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High Low Method vs. Regression Analysis

Methods used to estimate the amounts of fixed and variable costs

High Low Method vs. Regression Analysis

The high low method and regression analysis are the main cost estimation methods, and they are used to estimate the amounts of fixed and variable costs. Usually, managers must break mixed costs into their fixed and variable components, and use the costs to predict and plan for the future.

Learn more in CFI’s Math for Corporate Finance Course.

 

High Low Method vs. Regression Analysis Diagram

 

The high low method uses a small amount of data to separate fixed and variable costs. It takes the highest and lowest activity levels and compares their total costs. On the other hand, regression analysis shows the relationship between two or more variables. It is used to observe changes in the dependent variable with changes in the independent variable.

 

High Low Method

The high low method determines the fixed and variable components of a cost. It can be applied in discerning the fixed and variable elements of the cost of a product, machine, store, geographic sales region, product line, etc.

For example, in the production cost of a product, fixed costs may comprise employee’s wages and rental expenses, whereas variable costs comprise the costs incurred in purchasing raw materials to be in the production process.

 

Formula

The high low method splits the variable and fixed components of mixed costs. The formulas for each component are as follows:

 

High Low Method

 

Where:

Y2 is the cost at the highest activity level

Y1 is the cost at the lowest activity level

X2 is the number of units at the highest activity level

X1 is the number of units at the lowest activity level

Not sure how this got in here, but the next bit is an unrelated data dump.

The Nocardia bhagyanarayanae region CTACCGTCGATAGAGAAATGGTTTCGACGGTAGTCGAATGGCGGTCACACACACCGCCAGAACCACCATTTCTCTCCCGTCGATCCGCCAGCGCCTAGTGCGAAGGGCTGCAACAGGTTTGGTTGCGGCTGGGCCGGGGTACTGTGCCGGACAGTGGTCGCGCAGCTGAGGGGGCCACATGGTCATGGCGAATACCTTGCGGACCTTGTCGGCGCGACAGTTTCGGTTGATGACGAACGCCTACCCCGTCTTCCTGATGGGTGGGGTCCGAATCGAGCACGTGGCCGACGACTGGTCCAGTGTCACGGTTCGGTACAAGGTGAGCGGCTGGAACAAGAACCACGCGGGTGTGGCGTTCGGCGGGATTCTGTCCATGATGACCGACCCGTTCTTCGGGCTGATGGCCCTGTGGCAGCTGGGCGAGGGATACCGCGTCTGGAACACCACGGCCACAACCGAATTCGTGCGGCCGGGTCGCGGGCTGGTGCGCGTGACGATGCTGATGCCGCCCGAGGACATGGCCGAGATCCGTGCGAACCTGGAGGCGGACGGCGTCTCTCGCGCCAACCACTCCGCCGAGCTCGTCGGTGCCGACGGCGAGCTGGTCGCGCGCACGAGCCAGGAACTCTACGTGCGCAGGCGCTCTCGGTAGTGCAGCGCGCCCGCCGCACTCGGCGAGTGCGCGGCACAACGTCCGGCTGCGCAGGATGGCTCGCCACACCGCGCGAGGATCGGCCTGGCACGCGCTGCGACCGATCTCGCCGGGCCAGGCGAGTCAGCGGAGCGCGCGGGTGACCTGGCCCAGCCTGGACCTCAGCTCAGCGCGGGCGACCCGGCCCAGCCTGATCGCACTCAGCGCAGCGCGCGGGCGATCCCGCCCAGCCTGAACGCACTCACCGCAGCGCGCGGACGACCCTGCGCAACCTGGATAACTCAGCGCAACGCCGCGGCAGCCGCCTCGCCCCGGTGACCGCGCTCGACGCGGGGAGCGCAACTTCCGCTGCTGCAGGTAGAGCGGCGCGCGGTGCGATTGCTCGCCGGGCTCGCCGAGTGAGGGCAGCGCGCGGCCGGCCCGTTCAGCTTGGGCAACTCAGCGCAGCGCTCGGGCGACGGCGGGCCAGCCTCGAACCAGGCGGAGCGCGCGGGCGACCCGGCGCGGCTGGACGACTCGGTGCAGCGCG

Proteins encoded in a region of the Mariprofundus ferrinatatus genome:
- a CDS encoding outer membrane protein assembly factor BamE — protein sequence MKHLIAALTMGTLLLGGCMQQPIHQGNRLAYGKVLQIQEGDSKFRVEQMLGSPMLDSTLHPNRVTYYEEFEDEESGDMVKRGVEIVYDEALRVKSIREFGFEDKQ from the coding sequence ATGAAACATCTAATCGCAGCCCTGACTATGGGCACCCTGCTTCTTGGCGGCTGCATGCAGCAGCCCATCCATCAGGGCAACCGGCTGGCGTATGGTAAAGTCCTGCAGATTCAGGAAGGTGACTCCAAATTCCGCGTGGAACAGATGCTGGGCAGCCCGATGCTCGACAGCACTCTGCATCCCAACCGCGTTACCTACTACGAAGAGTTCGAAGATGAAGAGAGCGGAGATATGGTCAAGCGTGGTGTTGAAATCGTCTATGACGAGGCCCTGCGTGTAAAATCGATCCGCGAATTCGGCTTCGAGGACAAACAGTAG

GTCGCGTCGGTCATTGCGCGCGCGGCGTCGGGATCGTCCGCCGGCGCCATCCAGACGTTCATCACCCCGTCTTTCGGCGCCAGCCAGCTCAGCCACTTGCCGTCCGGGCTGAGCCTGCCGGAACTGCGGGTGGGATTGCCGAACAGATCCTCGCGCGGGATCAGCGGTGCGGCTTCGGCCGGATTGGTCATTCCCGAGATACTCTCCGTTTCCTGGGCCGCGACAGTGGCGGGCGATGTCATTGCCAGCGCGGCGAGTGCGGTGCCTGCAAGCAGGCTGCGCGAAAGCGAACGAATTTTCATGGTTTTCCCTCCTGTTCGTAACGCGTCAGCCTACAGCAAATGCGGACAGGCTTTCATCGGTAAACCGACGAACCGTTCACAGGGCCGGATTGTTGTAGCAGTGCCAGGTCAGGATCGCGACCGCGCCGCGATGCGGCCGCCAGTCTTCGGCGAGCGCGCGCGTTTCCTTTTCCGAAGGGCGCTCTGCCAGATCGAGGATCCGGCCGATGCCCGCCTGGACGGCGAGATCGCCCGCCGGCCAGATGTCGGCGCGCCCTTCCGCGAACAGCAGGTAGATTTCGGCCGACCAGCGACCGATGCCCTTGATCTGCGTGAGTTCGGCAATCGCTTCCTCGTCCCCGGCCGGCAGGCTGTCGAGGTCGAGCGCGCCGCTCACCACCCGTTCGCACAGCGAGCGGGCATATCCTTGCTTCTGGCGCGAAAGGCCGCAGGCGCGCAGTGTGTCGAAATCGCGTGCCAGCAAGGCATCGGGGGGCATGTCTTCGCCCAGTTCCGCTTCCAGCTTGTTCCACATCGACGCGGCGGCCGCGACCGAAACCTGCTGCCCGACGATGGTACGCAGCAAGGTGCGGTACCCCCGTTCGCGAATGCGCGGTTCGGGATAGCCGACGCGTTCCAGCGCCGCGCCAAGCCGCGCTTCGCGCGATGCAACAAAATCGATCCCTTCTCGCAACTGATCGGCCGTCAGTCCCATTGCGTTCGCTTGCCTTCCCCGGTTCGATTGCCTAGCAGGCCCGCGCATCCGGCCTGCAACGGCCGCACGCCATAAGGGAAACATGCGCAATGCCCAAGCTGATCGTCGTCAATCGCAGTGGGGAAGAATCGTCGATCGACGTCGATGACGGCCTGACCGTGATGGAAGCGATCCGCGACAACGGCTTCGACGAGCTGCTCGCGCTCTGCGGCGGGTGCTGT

Once the variable cost has been calculated, the fixed cost can be derived by subtracting the total variable cost from the total cost (at a certain level of activity). It can be represented by the following formula:

 

Fixed Cost = Y2 – bX2

or

Fixed Cost = Y1 – bX1

 

Where:

b is the variable cost

 

Example

Company ABC is a manufacturer of pharmaceuticals. The company wants to estimate the amount of overhead costs that the company will incur in April, given that the company plans to make 8,000 units in that month. The company provided the following figures for January to March:

 

High Low Method

 

Using the variable cost formula above, where:

Y2 = $30,000

Y1 = $25,000

X2 = 6,000

X1 = 4,000

 

Therefore:

Example - Variable Cost

 

Fixed Cost = $30,000 – (2.5 x $6,000) = $15,000

or

Fixed Cost = $25,000 – (2.5 x $4,000) = $15,000

 

Variable cost for the month of April is calculated as follows:

= 2.5 x $8,000

= $20,000

 

Total cost = Fixed cost + Variable cost

= $15,000 + $20,000

= $35,000

 

Learn more in CFI’s Math for Corporate Finance Course.

math regression course

 

Advantages of High Low Method

Using the high low method offers the following benefits:

 

Easy to use

The high-low method only requires the cost and unit information at the highest and lowest activity level to get the required information. Managers can implement this technique with ease since it does not require any special tools.

 

High accuracy with stable costs

The high low method can be relatively accurate if the highest and lowest activity levels are representative of the overall cost behavior of the company. However, if the two extreme activity levels are systematically different, then the high-low method will produce inaccurate results.